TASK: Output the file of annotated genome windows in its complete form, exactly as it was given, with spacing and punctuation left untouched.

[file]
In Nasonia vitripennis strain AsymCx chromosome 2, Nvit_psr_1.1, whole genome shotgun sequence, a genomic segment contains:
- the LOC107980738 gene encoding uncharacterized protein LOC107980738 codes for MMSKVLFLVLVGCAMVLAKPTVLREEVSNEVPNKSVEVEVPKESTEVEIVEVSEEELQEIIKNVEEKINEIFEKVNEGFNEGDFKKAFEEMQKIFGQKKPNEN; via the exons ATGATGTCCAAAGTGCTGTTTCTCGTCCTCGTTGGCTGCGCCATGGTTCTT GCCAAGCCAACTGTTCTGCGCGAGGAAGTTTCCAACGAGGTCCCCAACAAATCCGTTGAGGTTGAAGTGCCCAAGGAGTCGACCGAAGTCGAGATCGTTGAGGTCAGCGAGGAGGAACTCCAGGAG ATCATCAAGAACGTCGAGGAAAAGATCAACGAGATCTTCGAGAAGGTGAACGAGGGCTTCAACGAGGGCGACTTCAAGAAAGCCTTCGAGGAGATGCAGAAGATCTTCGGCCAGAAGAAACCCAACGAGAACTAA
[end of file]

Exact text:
In Nasonia vitripennis strain AsymCx chromosome 2, Nvit_psr_1.1, whole genome shotgun sequence, a genomic segment contains:
- the LOC107980738 gene encoding uncharacterized protein LOC107980738 codes for MMSKVLFLVLVGCAMVLAKPTVLREEVSNEVPNKSVEVEVPKESTEVEIVEVSEEELQEIIKNVEEKINEIFEKVNEGFNEGDFKKAFEEMQKIFGQKKPNEN; via the exons ATGATGTCCAAAGTGCTGTTTCTCGTCCTCGTTGGCTGCGCCATGGTTCTT GCCAAGCCAACTGTTCTGCGCGAGGAAGTTTCCAACGAGGTCCCCAACAAATCCGTTGAGGTTGAAGTGCCCAAGGAGTCGACCGAAGTCGAGATCGTTGAGGTCAGCGAGGAGGAACTCCAGGAG ATCATCAAGAACGTCGAGGAAAAGATCAACGAGATCTTCGAGAAGGTGAACGAGGGCTTCAACGAGGGCGACTTCAAGAAAGCCTTCGAGGAGATGCAGAAGATCTTCGGCCAGAAGAAACCCAACGAGAACTAA